In 1558, talented military chief named Nguyen Hoang got Le King’s permission to be the defender of the Thuan Hoa region, which included Quang Binh, Quang Tri and Thua Thien Provinces. On a trip to survey the new land, he saw the hill at Ha Khe and found that it resembled a dragon’s head raised above the curves and coils of Perfume River, which, in turn, looked like the dragon’s body.
A local reported to him; one night, an old lady appeared on Ha Khe Hill and imparted, ‘A true lord will come here to establish a pagoda and cumulate the essence of heaven and earth to build a stronger Vietnam.’
So, Nguyen Hoang gave orders to build a pagoda on Ha Khe and named it ‘Heaven Lady Pagoda’. That is the legend of the famous century-old Thien Mu pagoda of Vietnam, published on the website of the Center for Preservation of Hue Old Citadel.
Thien Mu Pagoda is about 4km to the West of present-day downtown Hue, a part of the Hue complex of old citadel relic site, a world cultural heritage. Historians suspect that by asking to be commissioned to the Thuan Hoa frontiers, Nguyen Hoang had already planned for his family line to become regal one day.
So, in 1600, as the Trinh family usurped more and more royal power; he secretly seceded from the court. This is considered the time Vietnam was partitioned into the Outer and Inner countries. Just a year after becoming the Lord of the Inner Country, Nguyen Hoang built the magnificent Thien Mu Pagoda.
He began instituting Buddhism as the national religion of the Inner Country. After Nguyen Hoang died in 1613, his descendants, although preoccupied by wars with the Trinh family to the North of Gianh River (in today’s Quang Binh Province,) continually expanded Thien Mu Pagoda and strengthened Buddhism in the Inner Country.
Among the 9 generations of Nguyen Lords, perhaps Nguyen Phuc Chu (1691-1725) was the one who made the most additions to Thien Mu Pagoda. Historical texts show that during the 1710 – 1714 period, the lord ordered a casting of the big bell and built big structures such as Heaven’s King Edifice, Great Bear Edifice, Preaching Hall, the Library, the Monks’ Hall, and the House of Zen.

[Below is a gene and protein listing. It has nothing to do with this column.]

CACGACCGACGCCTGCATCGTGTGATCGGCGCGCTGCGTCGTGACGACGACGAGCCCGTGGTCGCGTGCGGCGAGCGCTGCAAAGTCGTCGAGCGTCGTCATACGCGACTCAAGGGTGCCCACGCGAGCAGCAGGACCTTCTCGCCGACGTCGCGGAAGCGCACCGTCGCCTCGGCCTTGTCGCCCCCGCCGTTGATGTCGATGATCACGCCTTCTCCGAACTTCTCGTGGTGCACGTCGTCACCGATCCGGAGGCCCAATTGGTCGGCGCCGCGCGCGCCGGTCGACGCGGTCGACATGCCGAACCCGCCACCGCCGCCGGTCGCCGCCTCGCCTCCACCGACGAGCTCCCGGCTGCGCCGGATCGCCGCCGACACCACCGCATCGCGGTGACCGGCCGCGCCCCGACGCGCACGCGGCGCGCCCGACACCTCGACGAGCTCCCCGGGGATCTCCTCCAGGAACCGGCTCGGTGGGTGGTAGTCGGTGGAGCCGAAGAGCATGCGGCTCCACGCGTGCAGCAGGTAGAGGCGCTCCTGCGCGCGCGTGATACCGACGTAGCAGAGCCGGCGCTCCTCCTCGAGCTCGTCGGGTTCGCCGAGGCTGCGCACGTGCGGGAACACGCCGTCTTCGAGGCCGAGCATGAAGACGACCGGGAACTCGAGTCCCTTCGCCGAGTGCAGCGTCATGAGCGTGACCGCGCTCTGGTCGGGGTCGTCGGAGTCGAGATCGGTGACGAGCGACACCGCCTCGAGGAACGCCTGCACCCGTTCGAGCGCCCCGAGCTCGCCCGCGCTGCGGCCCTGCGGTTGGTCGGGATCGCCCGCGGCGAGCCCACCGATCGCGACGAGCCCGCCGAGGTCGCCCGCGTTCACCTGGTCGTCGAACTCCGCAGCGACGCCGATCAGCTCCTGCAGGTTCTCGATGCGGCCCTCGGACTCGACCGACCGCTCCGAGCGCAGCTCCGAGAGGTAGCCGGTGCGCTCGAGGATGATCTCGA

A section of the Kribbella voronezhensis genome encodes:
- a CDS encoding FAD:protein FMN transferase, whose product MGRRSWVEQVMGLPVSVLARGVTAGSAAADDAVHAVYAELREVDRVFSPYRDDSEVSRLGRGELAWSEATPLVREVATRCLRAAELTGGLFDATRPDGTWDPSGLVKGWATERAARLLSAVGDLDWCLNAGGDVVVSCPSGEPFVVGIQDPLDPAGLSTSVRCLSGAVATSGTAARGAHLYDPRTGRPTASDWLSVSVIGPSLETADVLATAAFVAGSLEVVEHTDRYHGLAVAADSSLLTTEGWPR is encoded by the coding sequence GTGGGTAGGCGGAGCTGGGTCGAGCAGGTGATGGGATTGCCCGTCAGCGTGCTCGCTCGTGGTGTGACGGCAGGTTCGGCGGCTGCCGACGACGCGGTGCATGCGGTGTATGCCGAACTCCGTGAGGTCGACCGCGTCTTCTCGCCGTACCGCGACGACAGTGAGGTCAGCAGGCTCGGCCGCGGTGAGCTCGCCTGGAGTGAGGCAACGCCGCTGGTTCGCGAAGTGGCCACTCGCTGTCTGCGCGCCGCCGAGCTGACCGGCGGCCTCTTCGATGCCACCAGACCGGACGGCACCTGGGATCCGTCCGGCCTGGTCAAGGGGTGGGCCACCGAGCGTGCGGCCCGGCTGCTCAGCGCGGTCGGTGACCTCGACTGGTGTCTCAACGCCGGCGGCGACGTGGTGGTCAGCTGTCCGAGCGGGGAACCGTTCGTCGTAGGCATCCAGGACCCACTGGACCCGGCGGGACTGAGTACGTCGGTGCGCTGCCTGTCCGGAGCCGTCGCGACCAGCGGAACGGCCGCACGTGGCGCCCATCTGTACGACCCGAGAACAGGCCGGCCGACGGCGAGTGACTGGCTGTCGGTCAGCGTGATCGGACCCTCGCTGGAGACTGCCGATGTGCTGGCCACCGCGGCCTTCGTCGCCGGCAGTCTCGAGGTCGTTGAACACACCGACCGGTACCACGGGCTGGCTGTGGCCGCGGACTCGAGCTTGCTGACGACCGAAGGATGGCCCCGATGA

He also authored the eulogy of Buddhist philosophy carved in the big stele on the back of a turtle. In Nguyen Phuc Chu’s time Thien Mu Pagoda was the biggest and most magnificent in the Inner Country, according to the Center for Preservation of Hue Old Citadel.
In 1788, having defeated the Nguyen of the Inner Country and the Trinh of the Outer Country, the military genius Nguyen Hue ascended to the throne as Emperor Quang Trung. This emperor, who fascinated many world researchers, according to the Center for Preservation of Hue Old Citadel, ‘had once come to Thien Mu to make offerings to Mother Earth.’
In 1802, Nguyen Anh, a descendant of Lord Nguyen Hoang, exterminated King Canh Thinh, son of Emperor Quang Trung Emperor, to establish the Nguyen Dynasty, which lasted until 1945. Historical texts show that many of the 13 Nguyen Kings, especially Kings Thieu Tri and Tu Duc, revered Thien Mu Pagoda.
In 1844, King Thieu Tri ordered the building of the 21m high Tu Nhan Tower (later renamed Phuoc Duyen) and Huong Nguyen Prayer Hall. He also authored eulogies praising the exquisiteness of Thien Mu Pagoda, carved them on two big stelae and put them near the pagoda gates.
In 1862, King Tu Duc renamed the pagoda to Linh Mu, meaning the Holy Lady. The devastating storm of 1904 seriously damaged many structures of Linh Mu. Huong Nguyen Prayer Hall was completely ruined. In 1957, the pagoda underwent a general renovation using modern building materials.
Having been through so many additions, restorations and renovations and being always crowded with visitors and tourists, Thien Mu Pagoda nevertheless retains its harmonic tranquillity. Through so many wars, the pagoda managed to preserve the canopy of age-old trees above it, the flowers around it, and so many relics with historical and artistic value such as statues of Dharmapalas, Ten Royalties, Maitreya, and carved words of wisdom.
The place of contemplation and meditation of generations of kings and highest priests on the bank of Vietnam’s most romantic river, soaked in the quintessence of historical and cultural traditions, Thien Mu has always been one of the top destinations for Buddhist, researchers, artists, photographers and tourists.